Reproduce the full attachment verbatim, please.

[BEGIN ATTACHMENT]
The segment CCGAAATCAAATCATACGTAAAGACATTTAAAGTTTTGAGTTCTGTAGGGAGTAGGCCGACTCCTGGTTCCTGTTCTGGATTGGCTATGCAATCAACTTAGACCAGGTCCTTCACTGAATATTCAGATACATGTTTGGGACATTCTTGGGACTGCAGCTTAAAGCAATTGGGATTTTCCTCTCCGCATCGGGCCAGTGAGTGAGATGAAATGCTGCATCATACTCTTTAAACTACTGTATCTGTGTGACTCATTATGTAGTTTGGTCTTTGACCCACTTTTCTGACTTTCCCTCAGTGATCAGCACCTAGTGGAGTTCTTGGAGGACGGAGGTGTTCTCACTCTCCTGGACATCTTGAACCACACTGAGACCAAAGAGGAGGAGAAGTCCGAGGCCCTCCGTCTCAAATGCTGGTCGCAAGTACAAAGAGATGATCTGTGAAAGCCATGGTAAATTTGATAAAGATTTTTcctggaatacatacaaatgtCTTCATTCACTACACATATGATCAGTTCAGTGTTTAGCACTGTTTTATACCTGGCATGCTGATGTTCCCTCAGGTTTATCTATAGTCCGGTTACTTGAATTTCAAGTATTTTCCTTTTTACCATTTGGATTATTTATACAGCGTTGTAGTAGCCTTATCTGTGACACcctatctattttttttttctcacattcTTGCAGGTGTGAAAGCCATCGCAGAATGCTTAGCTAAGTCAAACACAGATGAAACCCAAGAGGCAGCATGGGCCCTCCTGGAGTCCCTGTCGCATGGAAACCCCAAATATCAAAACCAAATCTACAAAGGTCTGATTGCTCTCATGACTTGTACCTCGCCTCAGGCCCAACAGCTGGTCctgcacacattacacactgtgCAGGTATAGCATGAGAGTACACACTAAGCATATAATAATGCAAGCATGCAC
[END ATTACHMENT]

The segment CCGAAATCAAATCATACGTAAAGACATTTAAAGTTTTGAGTTCTGTAGGGAGTAGGCCGACTCCTGGTTCCTGTTCTGGATTGGCTATGCAATCAACTTAGACCAGGTCCTTCACTGAATATTCAGATACATGTTTGGGACATTCTTGGGACTGCAGCTTAAAGCAATTGGGATTTTCCTCTCCGCATCGGGCCAGTGAGTGAGATGAAATGCTGCATCATACTCTTTAAACTACTGTATCTGTGTGACTCATTATGTAGTTTGGTCTTTGACCCACTTTTCTGACTTTCCCTCAGTGATCAGCACCTAGTGGAGTTCTTGGAGGACGGAGGTGTTCTCACTCTCCTGGACATCTTGAACCACACTGAGACCAAAGAGGAGGAGAAGTCCGAGGCCCTCCGTCTCAAATGCTGGTCGCAAGTACAAAGAGATGATCTGTGAAAGCCATGGTAAATTTGATAAAGATTTTTcctggaatacatacaaatgtCTTCATTCACTACACATATGATCAGTTCAGTGTTTAGCACTGTTTTATACCTGGCATGCTGATGTTCCCTCAGGTTTATCTATAGTCCGGTTACTTGAATTTCAAGTATTTTCCTTTTTACCATTTGGATTATTTATACAGCGTTGTAGTAGCCTTATCTGTGACACcctatctattttttttttctcacattcTTGCAGGTGTGAAAGCCATCGCAGAATGCTTAGCTAAGTCAAACACAGATGAAACCCAAGAGGCAGCATGGGCCCTCCTGGAGTCCCTGTCGCATGGAAACCCCAAATATCAAAACCAAATCTACAAAGGTCTGATTGCTCTCATGACTTGTACCTCGCCTCAGGCCCAACAGCTGGTCctgcacacattacacactgtgCAGGTATAGCATGAGAGTACACACTAAGCATATAATAATGCAAGCATGCAC